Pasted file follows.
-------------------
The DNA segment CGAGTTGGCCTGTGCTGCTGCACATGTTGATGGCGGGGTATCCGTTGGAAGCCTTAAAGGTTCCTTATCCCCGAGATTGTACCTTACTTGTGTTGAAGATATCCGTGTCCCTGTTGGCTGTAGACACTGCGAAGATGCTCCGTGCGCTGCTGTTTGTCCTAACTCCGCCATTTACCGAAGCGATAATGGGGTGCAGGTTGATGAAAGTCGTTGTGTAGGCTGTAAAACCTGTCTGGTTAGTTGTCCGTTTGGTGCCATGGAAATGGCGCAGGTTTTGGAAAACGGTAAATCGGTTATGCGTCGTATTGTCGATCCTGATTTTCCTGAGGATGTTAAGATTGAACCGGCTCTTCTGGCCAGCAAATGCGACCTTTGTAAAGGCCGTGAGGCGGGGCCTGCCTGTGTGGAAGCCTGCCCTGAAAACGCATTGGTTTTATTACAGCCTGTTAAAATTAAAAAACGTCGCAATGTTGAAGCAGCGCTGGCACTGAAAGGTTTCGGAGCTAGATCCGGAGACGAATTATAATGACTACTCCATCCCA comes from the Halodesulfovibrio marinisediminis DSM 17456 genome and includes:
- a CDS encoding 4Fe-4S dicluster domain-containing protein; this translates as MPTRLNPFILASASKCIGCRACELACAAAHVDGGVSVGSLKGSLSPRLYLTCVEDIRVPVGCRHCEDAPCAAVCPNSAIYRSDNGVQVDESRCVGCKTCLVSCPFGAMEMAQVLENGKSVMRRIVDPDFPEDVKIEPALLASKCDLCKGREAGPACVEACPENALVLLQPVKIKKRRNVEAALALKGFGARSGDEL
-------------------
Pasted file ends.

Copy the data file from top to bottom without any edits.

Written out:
The DNA segment CGAGTTGGCCTGTGCTGCTGCACATGTTGATGGCGGGGTATCCGTTGGAAGCCTTAAAGGTTCCTTATCCCCGAGATTGTACCTTACTTGTGTTGAAGATATCCGTGTCCCTGTTGGCTGTAGACACTGCGAAGATGCTCCGTGCGCTGCTGTTTGTCCTAACTCCGCCATTTACCGAAGCGATAATGGGGTGCAGGTTGATGAAAGTCGTTGTGTAGGCTGTAAAACCTGTCTGGTTAGTTGTCCGTTTGGTGCCATGGAAATGGCGCAGGTTTTGGAAAACGGTAAATCGGTTATGCGTCGTATTGTCGATCCTGATTTTCCTGAGGATGTTAAGATTGAACCGGCTCTTCTGGCCAGCAAATGCGACCTTTGTAAAGGCCGTGAGGCGGGGCCTGCCTGTGTGGAAGCCTGCCCTGAAAACGCATTGGTTTTATTACAGCCTGTTAAAATTAAAAAACGTCGCAATGTTGAAGCAGCGCTGGCACTGAAAGGTTTCGGAGCTAGATCCGGAGACGAATTATAATGACTACTCCATCCCA comes from the Halodesulfovibrio marinisediminis DSM 17456 genome and includes:
- a CDS encoding 4Fe-4S dicluster domain-containing protein; this translates as MPTRLNPFILASASKCIGCRACELACAAAHVDGGVSVGSLKGSLSPRLYLTCVEDIRVPVGCRHCEDAPCAAVCPNSAIYRSDNGVQVDESRCVGCKTCLVSCPFGAMEMAQVLENGKSVMRRIVDPDFPEDVKIEPALLASKCDLCKGREAGPACVEACPENALVLLQPVKIKKRRNVEAALALKGFGARSGDEL